After nearly two years in office, President Donald Trump has taken the first steps toward supplementing his enforcement-heavy trade agenda with sweeping new trade agreements by informing Congress that he will formally begin talks with the European Union, the United Kingdom and Japan.
Papa John’s pizza chain founder John Schnatter’s “unbounded” demands for company records in a Delaware Chancery Court suit and alleged intent to use the results in future personal litigation against the company justify denial or heavy pruning of disclosures, company attorneys said late Tuesday.
A recent survey of in-house and private firm lawyers shows a spike in the use of third-party litigation funding and plenty of organizations forgoing worthy claims in the face of big legal bills, according to a Wednesday report from funder Burford Capital.
Two law firms are the go-tos for general counsel dealing with product liability litigation, according to a new report that predicts companies will spend more on such cases in 2019.
EBay Inc. hit Amazon.com with a lawsuit in California state court Wednesday, accusing the Seattle-based online retail giant of orchestrating a massive campaign to poach top sellers from eBay's online trading platform in violation of the California Computer Data Access and Fraud Act and state business statutes.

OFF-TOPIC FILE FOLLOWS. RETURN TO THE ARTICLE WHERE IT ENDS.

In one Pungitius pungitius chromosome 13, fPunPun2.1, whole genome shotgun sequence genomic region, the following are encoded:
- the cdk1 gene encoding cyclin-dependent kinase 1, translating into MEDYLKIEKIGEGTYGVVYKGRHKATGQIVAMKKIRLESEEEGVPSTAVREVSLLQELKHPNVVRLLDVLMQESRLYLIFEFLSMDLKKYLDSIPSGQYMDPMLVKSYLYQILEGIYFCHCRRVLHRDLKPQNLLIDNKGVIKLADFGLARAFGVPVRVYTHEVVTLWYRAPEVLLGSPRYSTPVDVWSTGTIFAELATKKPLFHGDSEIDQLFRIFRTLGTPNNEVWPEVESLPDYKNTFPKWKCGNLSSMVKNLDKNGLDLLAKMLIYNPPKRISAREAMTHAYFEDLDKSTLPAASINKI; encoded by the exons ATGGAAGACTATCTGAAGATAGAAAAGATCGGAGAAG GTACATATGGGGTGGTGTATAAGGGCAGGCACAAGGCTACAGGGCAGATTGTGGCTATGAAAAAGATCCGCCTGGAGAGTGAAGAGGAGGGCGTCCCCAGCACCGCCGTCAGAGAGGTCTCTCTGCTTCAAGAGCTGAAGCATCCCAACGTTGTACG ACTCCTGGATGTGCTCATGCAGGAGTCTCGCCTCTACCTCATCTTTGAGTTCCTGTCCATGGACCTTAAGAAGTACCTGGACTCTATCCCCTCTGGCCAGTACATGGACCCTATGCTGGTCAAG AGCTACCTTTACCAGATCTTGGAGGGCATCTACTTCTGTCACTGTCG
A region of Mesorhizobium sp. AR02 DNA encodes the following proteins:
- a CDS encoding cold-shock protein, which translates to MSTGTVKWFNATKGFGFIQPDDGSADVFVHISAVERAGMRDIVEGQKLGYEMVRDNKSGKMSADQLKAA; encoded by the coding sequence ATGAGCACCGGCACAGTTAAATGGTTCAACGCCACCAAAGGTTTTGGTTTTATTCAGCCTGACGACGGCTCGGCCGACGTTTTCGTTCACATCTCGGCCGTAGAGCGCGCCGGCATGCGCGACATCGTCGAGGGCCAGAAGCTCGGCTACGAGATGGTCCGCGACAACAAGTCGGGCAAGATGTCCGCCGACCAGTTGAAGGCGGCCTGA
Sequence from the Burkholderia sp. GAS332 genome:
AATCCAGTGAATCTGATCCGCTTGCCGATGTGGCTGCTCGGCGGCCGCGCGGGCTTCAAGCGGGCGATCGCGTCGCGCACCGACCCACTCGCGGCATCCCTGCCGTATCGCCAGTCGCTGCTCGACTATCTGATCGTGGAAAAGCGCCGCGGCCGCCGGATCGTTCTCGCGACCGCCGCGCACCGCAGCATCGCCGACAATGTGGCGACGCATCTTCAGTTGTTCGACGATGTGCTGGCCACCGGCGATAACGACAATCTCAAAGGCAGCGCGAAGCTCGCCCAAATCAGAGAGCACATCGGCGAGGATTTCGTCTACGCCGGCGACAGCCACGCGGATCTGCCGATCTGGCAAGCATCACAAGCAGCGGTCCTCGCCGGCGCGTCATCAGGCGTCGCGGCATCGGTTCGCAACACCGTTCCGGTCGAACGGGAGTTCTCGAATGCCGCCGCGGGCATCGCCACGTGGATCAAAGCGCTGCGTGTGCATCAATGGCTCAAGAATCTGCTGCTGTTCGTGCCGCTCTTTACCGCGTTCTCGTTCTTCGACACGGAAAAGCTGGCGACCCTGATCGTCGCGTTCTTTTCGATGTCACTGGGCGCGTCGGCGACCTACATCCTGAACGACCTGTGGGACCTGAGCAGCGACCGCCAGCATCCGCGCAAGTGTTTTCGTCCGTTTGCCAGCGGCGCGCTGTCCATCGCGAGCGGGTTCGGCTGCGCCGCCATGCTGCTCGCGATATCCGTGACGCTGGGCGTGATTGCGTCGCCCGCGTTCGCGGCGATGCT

Intellectual property litigation is becoming increasingly complex with ever-higher stakes for companies, and seven firms stand out for general counsel as being able to deliver the top-shelf results in IP matters, according to a report released Wednesday.
General counsel are pointing to four law firms they view as the most fearsomely competent litigators and the ones they least wish to see on the other side of the table, a survey released Wednesday revealed.
The U.S. Department of Labor is readying a rule to clarify when two businesses are joint employers under federal wage law, according to a Wednesday update to the Trump administration’s regulatory road map that also includes delays to rules on overtime and workplace wellness programs.
A California federal judge expressed ambivalence Wednesday about putative class claims that Disney, Viacom and others illegally sold information surreptitiously culled from child video gamers, saying while the data didn’t seem very private, a jury should likely decide whether “a reasonable person would find this offensive.”
Makan Delrahim, the chief for the Justice Department's Antitrust Division, cautioned Wednesday against treating big data as automatically anti-competitive, arguing that case-by-case antitrust scrutiny of actions by major online platforms like Google and Facebook is required because big data also offers major procompetitive benefits.
Viacom Inc. has sued Netflix in Los Angeles Superior Court, claiming the entertainment streaming giant illegally recruits key employees away from other companies — including a former Viacom TV production executive — an allegation also made by Twentieth Century Fox in separate ongoing litigation.